Traps captures of the adult brown marmorated stink (BMSB) continue to climb in Orange, Ulster and Dutchess Counties. However, from Columbia county north to the Canadian border and west to Buffalo few adults of the pest have been observed in Tedders traps to warrant significant management concerns. A word of caution on focusing only on BMSB. As the dry weather continues in September with only 1.67 inches to date for the month, (6.87 inches is the Sept. average) the likelihood of green stink bug feeding on fruit will also increase as BMSB lures are relatively ineffective at monitoring green stink bug. In orchards with historical injury to fruit from this pest, scouting should be continued as future management may be required.
Damage in many orchards appears highest in red delicious. The interior of the tree and low hanging fruit are often most favored by native stink bug while BMSB prefer fruit at the tops of the trees. Here is an example of a fruit that appeared sound until it was spun, showing the damage on the side facing the tree interior.
Upon close inspection of the fruit the lenticels (gas exchange openings in the fruit surface will appear considerably larger then the feeding sites of stink bug (Image below). Using a hand lens at 20x may also show small feeding tubes rising from the feeding site but are easily removed when the fruit is rubbed.
If whole orchard applications have been made it is important that orchard perimeter applications continue on a tight program with less effective insecticides applied on a 5-7 day program. As the pre-harvest interval (PHI) is critical, place your longer interval applications sooner (Bifenture EC @ 14d PHI) with low PHI materials made closer to harvest (Leverage @ 7d PHI). Bifenthrin, the active ingredient in Bifenture and Brigade appears to be the most active insecticide we have available to NY tree fruit growers. If Bifenthrin has not yet been employed in your orchard (having a 30 re-treatment restriction) AND you have the ability to use it on susceptible varieties nearing harvest (14d PHI), then it would be the best option at this point in time.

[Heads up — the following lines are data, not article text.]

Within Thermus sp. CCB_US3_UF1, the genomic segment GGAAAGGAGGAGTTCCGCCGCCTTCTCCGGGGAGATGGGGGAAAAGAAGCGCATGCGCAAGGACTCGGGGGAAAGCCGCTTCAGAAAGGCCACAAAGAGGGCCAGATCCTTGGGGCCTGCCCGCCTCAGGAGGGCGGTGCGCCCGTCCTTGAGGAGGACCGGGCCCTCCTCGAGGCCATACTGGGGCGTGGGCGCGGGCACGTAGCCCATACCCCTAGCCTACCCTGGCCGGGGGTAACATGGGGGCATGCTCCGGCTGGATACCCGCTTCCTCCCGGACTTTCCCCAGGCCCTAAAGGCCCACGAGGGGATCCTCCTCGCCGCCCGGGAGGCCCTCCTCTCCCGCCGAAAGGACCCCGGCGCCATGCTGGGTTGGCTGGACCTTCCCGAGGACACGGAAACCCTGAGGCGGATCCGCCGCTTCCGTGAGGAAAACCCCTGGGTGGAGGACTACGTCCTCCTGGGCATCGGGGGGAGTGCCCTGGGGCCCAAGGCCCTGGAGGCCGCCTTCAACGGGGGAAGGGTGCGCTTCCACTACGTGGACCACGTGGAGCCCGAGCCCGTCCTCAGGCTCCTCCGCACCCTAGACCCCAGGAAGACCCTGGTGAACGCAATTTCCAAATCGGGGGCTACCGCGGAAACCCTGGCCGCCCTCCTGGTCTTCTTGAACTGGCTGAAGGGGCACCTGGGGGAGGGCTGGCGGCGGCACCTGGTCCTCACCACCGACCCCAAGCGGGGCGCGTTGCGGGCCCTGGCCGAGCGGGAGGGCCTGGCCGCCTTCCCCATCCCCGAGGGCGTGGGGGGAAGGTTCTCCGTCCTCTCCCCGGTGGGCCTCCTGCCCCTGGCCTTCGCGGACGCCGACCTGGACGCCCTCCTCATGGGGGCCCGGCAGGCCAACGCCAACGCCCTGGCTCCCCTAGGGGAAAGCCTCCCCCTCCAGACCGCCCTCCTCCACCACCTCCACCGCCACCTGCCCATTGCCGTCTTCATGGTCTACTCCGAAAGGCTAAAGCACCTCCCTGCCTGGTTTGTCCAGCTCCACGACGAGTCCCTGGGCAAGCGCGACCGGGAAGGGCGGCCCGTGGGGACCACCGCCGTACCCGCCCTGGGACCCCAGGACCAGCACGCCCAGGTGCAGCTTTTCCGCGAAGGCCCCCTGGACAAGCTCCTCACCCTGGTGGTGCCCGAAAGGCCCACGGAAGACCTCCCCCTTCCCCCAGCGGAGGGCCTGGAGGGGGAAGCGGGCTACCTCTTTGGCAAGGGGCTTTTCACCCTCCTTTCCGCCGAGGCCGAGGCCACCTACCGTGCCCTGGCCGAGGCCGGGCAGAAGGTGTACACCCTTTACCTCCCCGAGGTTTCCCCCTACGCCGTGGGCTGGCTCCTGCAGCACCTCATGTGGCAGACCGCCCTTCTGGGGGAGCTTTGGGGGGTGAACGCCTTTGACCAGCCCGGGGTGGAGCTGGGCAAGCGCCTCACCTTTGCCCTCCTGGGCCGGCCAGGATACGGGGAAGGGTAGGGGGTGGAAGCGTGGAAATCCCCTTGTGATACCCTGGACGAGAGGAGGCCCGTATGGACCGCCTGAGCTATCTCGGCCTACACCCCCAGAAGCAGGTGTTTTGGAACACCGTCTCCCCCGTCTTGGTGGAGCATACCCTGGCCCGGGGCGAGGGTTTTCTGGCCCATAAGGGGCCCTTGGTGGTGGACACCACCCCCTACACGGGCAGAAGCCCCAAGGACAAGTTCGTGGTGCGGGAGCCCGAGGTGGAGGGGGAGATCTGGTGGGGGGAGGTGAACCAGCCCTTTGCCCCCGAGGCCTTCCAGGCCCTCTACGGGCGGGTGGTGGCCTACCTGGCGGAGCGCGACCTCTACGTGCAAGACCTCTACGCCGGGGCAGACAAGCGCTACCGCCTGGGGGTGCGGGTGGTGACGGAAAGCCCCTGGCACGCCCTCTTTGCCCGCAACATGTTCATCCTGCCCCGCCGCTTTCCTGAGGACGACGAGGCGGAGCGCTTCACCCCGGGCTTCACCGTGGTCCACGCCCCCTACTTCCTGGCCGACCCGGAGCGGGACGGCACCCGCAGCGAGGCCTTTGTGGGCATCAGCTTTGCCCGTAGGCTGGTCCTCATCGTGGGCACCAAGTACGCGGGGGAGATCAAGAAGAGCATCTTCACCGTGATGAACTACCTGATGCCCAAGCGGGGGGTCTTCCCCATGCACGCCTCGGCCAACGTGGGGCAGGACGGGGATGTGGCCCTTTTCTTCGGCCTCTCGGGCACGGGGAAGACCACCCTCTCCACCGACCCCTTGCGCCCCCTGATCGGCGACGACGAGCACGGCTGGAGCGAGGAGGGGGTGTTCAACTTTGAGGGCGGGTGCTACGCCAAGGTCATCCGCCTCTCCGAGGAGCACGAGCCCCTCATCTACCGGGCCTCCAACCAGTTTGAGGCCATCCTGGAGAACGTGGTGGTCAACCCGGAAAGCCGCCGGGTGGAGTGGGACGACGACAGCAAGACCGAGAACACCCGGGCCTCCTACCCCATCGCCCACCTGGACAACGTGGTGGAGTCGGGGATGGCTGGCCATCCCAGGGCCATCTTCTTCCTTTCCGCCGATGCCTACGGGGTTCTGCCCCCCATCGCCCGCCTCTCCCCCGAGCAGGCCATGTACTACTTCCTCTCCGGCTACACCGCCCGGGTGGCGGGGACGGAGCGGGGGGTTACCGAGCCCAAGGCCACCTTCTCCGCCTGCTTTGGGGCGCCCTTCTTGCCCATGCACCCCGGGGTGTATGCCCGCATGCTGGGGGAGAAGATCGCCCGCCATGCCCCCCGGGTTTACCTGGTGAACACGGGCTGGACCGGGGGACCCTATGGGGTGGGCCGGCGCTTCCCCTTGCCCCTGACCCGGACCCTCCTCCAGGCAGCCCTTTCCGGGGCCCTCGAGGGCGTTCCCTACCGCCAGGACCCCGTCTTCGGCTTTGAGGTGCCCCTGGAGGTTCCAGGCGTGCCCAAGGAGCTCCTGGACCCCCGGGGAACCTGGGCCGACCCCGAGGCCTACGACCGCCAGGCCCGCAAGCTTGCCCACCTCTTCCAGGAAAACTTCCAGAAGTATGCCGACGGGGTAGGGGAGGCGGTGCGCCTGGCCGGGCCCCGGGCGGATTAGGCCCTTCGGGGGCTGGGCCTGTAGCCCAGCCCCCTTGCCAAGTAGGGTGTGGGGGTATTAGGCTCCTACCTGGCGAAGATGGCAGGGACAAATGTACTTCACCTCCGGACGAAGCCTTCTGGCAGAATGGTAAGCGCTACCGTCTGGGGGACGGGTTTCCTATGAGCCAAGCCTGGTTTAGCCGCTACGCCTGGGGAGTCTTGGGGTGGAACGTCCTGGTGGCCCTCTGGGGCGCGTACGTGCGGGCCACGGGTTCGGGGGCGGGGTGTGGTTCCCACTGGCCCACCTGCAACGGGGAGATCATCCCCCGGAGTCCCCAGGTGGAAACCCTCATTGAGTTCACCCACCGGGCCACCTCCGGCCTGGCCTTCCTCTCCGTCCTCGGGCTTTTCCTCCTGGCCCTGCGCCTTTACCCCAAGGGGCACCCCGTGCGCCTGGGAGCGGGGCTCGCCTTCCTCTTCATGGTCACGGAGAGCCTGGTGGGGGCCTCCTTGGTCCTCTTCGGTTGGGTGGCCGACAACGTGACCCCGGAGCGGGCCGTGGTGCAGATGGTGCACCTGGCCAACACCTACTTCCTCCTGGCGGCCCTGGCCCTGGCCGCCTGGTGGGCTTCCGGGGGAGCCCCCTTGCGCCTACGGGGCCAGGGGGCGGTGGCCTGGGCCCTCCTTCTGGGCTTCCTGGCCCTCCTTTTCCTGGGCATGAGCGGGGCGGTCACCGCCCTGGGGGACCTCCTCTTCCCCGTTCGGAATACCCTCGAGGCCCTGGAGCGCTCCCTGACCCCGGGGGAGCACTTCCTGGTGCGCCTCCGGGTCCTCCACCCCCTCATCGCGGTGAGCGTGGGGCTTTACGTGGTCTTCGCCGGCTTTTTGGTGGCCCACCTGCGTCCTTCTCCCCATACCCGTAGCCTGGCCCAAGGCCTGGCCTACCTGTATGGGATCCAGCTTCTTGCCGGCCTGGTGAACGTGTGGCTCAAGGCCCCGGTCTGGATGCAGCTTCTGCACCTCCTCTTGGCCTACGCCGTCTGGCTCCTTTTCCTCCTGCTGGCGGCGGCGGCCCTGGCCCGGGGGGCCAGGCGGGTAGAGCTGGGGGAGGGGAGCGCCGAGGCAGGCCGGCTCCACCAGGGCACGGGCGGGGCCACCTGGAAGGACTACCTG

By targeting the orchard blocks that have wooded border first, growers should consider spraying from the perimeter of the orchard into the block (a border or perimeter application). As the concentration of injury will occur within 90′ along the wooded boarders, concentrating your efforts along the edge would be an economical and viable option for management of the BMSB at this time. If BMSB adults are found within the orchard, then alternate row middle or whole orchard applications will likely be required.
At greatest risk are the NY counties of Dutchess, Orange, and Ulster awith a few sites in Columbia that need monitoring. Scouting in Red Delicious, Golden Delicious, Honeycrisp, Ruby Frost and Pink Lady should be ongoing through harvest. Thus far, the red delicious appear to have suffered the largest losses from SB feeding injury.
The list of the most effective insecticides for BMSB management is found above. NYS labeled insecticides effective for use against the BMSB are available in four major classes including pre-mix formulations.
Endego ZC, a combination of Thiamethoxam (A.I. in Actara) and Lambda-cyhalothrin (A.I. in Warrior) is very effective, however, you have in New York State, a total of 0.188 lb. a.i. of thiamethoxam-containing products per acre per growing season with the PHI requirement of 35 days. Lannate, a carbamate, is also very effective but with relatively low residual and 14d PHI. Danitol, a pyrethroid is very effective with residual for 7d and a 14d PHI.
Danitol is likely to be the best choice during the latter part of the season as its short pre-harvest interval and efficacy is a good fit. It is not as effective as Bifenthrin, however, it’s a very good choice for management of BMSB in peach as it has a 3-day PHI, strong efficacy, especially as a knock down insecticide, and also works well against the native stink bugs.
Be mindful that the residual against this pest is relatively short lived, requiring vigilance in trapping and scouting 4 days post application. BMSB that have a knock down response when exposed to the lesser effective pyrethroids with be back on their feet in three days (if ants don’t get them) and back in the trees feeding again.
Regardless of the product used, a maximum of 0.08 to 0.2 lb[AI]/acre/season will be allowed, with no more than 0.5 lb a.i./acre applied per year with multiple applications made at a minimum of 30 day intervals; a restricted entry interval (REI) of 12 hours and pre-harvest interval (PHI) of 14 days must be observed. When applying either of these materials for BMSB control on apples, peaches, or nectarines, growers must have possession of the Section 18 label.